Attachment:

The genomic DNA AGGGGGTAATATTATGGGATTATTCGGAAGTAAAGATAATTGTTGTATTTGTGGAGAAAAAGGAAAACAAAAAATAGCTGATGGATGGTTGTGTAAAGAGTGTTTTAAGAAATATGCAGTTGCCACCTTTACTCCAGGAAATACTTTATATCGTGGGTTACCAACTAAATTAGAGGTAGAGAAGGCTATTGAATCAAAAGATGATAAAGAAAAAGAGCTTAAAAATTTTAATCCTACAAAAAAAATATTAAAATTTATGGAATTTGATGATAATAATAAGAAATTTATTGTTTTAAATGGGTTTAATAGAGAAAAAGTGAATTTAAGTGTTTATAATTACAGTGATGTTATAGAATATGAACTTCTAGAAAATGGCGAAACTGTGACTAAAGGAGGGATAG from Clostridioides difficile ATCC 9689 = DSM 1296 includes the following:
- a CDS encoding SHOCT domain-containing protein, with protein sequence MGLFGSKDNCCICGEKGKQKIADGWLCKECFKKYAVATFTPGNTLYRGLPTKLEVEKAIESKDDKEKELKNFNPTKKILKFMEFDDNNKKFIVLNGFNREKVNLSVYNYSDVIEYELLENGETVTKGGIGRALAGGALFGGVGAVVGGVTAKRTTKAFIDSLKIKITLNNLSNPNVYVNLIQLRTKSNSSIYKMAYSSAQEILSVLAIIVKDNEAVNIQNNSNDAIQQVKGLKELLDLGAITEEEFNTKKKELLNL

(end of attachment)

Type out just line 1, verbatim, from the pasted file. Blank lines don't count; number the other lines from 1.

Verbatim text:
The genomic DNA AGGGGGTAATATTATGGGATTATTCGGAAGTAAAGATAATTGTTGTATTTGTGGAGAAAAAGGAAAACAAAAAATAGCTGATGGATGGTTGTGTAAAGAGTGTTTTAAGAAATATGCAGTTGCCACCTTTACTCCAGGAAATACTTTATATCGTGGGTTACCAACTAAATTAGAGGTAGAGAAGGCTATTGAATCAAAAGATGATAAAGAAAAAGAGCTTAAAAATTTTAATCCTACAAAAAAAATATTAAAATTTATGGAATTTGATGATAATAATAAGAAATTTATTGTTTTAAATGGGTTTAATAGAGAAAAAGTGAATTTAAGTGTTTATAATTACAGTGATGTTATAGAATATGAACTTCTAGAAAATGGCGAAACTGTGACTAAAGGAGGGATAG from Clostridioides difficile ATCC 9689 = DSM 1296 includes the following: